Ironically, according to the economists (who didn’t know it at the time), the recession ended three years ago in June 2009 one month before I received my layoff notice. Everything since then has been economic expansion (aka ‘Recovery’) albeit a somewhat slow, uneven, and plagued by fits and starts recovery. The nature of the economic recovery is such that many areas of the country, and many individuals, have not experienced it. Many of us personally do not feel the recession is over.
This feeling is borne out by the numbers – household income in the two years after the recession ended actually fell more (more than double) than it did during the recession. Yes, that’s right – household income fell 3.2% during the recession (December 2007 to June 2009) and then an additional 6.7% in the following two years. The average American family lost nearly 40% of its wealth during the recession and although there has been some rebound in the first quarter of 2012 most have not nearly recovered.
There are still 5.4 million Americans among the counted long-term unemployed and over 17 million in the uncounted categories. Those are the folks who are under-employed, have given up looking for work, who have fallen off the unemployment benefit rolls and whose lack of employment is not included in the official unemployment rate. One of the reasons the official unemployment rate has fallen (at 8.2% in May 2012) is the number of people counted as in the labor force has also fallen – to a mere 63% of the American population, the lowest rate since 1981. The ‘real’ unemployment rate was 14.5% in April 2012.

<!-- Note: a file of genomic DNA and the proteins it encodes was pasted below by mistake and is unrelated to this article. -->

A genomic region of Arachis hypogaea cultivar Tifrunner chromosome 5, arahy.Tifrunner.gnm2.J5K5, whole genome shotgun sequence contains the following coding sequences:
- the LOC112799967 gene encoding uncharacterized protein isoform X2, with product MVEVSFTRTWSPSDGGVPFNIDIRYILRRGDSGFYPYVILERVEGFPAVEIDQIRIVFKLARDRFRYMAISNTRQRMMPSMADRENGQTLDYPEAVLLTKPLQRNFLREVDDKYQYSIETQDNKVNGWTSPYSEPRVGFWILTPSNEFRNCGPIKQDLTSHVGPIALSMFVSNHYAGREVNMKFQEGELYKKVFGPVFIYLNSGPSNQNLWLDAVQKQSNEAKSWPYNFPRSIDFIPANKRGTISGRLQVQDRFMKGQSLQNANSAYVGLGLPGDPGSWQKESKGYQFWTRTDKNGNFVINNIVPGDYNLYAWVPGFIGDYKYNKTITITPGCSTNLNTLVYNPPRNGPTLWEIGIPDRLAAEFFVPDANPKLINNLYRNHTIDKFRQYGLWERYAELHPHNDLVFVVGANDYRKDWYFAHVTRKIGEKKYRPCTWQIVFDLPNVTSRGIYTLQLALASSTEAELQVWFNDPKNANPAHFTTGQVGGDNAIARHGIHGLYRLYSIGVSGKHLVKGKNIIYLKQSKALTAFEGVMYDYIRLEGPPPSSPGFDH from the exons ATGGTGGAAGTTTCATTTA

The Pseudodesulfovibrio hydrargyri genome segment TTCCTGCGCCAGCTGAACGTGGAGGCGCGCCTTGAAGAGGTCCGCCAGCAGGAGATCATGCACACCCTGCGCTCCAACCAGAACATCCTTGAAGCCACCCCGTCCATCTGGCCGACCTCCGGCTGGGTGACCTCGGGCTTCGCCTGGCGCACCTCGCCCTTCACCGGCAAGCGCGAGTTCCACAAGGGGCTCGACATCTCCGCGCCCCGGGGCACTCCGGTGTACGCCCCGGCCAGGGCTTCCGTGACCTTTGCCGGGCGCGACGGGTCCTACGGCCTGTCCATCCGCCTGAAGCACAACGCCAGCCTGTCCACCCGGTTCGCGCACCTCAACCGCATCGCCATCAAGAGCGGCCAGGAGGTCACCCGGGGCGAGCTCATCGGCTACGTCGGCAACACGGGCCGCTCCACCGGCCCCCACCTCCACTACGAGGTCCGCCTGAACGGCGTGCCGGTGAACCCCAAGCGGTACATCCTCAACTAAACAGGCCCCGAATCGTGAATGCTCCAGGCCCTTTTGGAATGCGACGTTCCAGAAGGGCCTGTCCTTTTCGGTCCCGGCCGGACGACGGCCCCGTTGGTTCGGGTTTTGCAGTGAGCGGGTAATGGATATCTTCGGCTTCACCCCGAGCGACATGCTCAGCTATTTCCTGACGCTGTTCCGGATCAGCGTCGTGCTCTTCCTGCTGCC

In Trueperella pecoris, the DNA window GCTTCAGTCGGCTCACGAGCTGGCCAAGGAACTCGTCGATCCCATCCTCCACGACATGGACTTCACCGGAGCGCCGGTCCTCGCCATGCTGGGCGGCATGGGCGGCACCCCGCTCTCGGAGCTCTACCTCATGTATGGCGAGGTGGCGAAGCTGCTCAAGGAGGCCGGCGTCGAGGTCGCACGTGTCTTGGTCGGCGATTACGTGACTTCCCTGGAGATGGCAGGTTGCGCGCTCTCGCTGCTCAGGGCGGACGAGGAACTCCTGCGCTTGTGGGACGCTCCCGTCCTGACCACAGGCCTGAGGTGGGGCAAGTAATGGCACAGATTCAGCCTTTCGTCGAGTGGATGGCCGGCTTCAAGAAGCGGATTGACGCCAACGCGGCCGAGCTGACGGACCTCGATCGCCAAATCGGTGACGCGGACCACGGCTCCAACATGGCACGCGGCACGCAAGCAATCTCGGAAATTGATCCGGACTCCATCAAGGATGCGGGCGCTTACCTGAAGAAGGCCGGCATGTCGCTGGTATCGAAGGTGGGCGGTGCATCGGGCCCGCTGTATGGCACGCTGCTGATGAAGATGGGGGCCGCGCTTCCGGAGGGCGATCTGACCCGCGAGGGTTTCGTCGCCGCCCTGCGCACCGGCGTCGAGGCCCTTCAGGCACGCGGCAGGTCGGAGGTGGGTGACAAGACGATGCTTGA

The unemployed face many challenges. Employers discriminate against them – so much so and so obviously that a number of municipalities have enacted legislation against such discrimination. They are beset by worries, financial difficulties, and guilt at not being able to support their families. The job numbers, while in the positive, are just too small to make a significant dent in the jobless rate, particularly for the long term jobless, many of whom, like us, have lost more than their jobs. These losses include material possessions, homes, credit ratings, self-esteem, relationships, and sometimes even lives. Suicides and murder/suicides have increased among the unemployed as despondent and hopeless people look for but cannot find a way out of their difficulties. According to an article published a year ago “Unemployed people are two to three times more likely to commit suicide, researchers estimate, and the risk rises the longer someone remains jobless.”
The recession may be over but the effects are lingering on.